Regulations.gov to nearly triple number of rules posted

Only about 36 percent of all federal documents that support agency rules are posted on Regulations.gov, but that will change over the next 11 months.

Officials from the Environmental Protection Agency, which runs Regulations.gov as part of the E-Rulemaking e-government project, expect by Dec. 31 that the number percentage of documents posted on the portal that suppor rules should jump to more than 90 percent.

These supporting documents include citizen comments, and scientific, legal, economical and technical studies.

“We left some of the larger and more complex agencies toward the end,” said Oscar Morales, E-Rulemaking program director, today at an event celebrating the portal’s fourth anniversary.

E-Rulemaking is one of the Office of Management and Budget’s 25 e-government initiatives. EPA launched it in 2003. Since 2003, E-Rulemaking has posted every federal rule on the portal.

One of the largest agencies that has not yet moved to E-Rulemaking is the Transportation Department. But the E-Rulemaking office and its contractor, Lockheed Martin, have been working with DOT officials over the past year to prepare for the transition, which is expected in 2007, Morales said.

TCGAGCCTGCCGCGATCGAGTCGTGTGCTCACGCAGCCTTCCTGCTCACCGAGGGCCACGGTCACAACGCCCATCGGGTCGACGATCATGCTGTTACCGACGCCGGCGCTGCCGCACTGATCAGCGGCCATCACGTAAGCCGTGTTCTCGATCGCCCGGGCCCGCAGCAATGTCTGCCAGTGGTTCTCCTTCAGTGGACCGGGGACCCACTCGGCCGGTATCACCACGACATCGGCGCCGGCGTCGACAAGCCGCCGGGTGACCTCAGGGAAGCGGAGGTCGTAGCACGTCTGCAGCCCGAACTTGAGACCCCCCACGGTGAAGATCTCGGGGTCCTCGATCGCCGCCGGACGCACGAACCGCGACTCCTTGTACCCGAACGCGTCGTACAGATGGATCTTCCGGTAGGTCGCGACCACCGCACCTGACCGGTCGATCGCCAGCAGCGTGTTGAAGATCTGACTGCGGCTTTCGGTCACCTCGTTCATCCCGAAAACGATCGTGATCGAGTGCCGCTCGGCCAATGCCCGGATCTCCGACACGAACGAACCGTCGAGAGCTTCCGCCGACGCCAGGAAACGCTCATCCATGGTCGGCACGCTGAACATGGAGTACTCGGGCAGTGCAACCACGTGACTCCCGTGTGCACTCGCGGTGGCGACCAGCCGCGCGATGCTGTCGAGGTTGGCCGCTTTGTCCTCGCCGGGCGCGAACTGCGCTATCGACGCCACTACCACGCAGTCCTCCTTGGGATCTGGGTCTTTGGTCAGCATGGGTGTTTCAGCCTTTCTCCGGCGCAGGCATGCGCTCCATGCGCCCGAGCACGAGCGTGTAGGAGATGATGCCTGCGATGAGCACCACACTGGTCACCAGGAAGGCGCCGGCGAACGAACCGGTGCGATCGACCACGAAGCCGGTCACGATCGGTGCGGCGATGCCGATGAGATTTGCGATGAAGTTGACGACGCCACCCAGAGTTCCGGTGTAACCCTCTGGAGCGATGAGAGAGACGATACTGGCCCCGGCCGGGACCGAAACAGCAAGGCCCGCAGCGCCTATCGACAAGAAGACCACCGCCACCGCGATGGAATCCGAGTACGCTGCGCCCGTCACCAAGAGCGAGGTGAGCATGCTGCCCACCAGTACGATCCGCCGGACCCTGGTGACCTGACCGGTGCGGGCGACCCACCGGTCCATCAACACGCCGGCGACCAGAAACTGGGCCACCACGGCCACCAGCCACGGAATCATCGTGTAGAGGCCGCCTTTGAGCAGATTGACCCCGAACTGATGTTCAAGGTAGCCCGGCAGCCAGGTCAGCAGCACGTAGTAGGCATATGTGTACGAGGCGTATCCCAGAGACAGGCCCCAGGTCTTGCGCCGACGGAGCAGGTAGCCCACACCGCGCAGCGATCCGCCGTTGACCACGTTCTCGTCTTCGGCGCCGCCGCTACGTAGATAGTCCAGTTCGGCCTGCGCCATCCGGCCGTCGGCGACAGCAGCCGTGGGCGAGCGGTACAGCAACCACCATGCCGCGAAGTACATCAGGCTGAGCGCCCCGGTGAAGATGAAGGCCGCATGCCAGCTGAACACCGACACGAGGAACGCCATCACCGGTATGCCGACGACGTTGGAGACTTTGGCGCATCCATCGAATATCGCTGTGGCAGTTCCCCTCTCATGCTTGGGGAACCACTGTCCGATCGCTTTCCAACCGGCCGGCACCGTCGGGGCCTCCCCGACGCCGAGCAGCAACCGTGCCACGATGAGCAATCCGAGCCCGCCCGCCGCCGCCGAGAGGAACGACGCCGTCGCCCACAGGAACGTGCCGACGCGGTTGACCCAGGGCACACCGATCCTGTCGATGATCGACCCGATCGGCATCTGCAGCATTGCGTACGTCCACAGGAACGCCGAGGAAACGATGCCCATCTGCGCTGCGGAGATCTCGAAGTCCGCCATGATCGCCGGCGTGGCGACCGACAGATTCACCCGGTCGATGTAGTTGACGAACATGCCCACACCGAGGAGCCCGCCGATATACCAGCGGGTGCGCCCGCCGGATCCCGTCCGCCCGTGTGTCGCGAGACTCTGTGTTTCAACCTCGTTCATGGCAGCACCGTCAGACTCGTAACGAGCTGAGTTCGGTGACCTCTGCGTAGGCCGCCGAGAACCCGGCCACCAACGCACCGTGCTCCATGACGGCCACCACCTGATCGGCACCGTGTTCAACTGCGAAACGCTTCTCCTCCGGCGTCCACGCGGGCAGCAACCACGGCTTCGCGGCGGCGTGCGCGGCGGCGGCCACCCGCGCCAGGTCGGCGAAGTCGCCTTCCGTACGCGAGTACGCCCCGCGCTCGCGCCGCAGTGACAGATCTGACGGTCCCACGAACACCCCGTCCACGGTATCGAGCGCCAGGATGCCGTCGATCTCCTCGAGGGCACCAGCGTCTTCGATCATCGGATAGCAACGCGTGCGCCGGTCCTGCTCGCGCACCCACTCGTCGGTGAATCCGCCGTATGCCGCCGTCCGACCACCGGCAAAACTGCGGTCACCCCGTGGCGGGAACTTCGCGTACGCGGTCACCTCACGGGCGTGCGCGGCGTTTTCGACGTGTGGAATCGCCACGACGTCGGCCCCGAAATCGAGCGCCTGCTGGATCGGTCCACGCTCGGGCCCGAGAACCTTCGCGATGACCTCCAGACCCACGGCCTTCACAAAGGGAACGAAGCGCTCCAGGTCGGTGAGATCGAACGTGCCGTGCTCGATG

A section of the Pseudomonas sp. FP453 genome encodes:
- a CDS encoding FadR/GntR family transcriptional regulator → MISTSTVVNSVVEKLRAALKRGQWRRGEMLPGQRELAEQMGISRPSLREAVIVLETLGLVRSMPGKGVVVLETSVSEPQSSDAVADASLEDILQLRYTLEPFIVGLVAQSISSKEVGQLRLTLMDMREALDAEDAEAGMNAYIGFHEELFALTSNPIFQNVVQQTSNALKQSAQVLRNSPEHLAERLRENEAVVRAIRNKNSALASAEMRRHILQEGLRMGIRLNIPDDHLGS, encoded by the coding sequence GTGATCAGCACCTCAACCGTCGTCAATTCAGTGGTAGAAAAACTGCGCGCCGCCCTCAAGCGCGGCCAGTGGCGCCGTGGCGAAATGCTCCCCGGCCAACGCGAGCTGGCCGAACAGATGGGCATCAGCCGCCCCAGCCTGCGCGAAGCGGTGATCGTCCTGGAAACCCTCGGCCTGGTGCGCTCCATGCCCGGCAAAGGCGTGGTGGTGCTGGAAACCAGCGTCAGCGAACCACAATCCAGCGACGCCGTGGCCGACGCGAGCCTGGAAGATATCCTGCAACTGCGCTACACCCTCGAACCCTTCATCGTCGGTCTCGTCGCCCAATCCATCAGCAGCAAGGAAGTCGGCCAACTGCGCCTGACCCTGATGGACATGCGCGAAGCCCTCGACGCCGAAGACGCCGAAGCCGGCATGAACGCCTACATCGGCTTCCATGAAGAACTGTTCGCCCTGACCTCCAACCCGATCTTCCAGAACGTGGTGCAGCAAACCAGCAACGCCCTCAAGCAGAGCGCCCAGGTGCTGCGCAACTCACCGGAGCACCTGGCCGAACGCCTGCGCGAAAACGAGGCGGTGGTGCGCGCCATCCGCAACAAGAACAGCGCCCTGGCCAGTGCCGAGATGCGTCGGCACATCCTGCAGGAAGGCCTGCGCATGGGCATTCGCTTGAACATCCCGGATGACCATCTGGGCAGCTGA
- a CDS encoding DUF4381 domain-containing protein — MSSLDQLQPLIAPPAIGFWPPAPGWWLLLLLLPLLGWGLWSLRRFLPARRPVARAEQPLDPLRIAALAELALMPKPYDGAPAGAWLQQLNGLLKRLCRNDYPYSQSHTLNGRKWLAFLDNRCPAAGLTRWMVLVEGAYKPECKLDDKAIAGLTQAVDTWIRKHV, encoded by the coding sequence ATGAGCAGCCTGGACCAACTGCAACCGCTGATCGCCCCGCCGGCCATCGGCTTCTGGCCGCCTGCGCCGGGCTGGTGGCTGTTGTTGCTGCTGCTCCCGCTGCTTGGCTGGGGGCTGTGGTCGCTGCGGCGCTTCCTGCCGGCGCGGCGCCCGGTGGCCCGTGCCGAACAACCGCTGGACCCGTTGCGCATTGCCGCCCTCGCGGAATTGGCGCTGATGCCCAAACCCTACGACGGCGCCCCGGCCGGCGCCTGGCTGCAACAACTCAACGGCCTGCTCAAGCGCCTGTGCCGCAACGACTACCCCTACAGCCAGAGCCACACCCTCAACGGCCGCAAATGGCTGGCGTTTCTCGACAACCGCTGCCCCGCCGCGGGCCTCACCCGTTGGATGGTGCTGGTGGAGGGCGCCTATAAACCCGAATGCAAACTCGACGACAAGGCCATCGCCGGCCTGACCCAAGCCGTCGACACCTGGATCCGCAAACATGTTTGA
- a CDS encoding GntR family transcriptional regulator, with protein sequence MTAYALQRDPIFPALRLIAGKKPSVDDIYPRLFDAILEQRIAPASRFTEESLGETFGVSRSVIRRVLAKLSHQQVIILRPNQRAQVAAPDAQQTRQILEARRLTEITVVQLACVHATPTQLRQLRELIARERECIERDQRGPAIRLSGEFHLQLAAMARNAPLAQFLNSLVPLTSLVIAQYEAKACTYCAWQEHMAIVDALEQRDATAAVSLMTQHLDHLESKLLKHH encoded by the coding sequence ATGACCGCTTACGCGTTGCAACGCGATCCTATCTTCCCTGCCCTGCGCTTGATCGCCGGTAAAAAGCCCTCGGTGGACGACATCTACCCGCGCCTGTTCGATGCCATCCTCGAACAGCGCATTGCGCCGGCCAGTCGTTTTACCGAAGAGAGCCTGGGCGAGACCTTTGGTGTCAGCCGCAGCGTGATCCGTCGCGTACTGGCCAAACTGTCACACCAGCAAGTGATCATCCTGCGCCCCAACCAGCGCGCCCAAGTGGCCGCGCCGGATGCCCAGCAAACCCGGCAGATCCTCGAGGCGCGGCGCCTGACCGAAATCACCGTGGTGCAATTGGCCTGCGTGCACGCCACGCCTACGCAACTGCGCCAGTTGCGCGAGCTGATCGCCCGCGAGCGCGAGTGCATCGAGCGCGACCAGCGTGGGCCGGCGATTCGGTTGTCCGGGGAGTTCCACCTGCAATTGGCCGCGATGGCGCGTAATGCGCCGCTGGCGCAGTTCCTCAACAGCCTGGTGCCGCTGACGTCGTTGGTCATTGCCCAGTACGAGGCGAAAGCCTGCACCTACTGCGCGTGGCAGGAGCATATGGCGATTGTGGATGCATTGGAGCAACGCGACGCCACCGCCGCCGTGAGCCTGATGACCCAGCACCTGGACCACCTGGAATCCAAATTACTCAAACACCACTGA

OMB, agencies and the E-Rulemaking executive committee agreed to a sequencing plan of when agencies would move to Regulations.gov, said John Moses, E-Rulemaking deputy program director.

The Agriculture Department is one of the 16 agencies that has fully migrated to Regulations.gov. Previously, USDA used a paper-based system, so moving to an electronic system was easier than for other agencies that already use an online system.

Other recent agencies to migrate fully to Regulations.gov included the departments of Labor and State, the General Services Administration, the Office of Personnel Management and the Small Business Administration, Morales said.

Karen Evans, OMB’s administrator for e-government and IT, said that while she would like the number of rules going through the system to be higher than the current 36 percent, she is nonetheless pleased with the project.

“This is one initiative that reaches out to the American people, and it is about transparency,” Evans said. “It is one of the premier e-government initiatives because it makes something that is a bit of an art to do and lets the public easily participate.”

Evans said since 2005, Regulations.gov has received 24 million page views, lists 310,000 documents and has received 18,000 comments.

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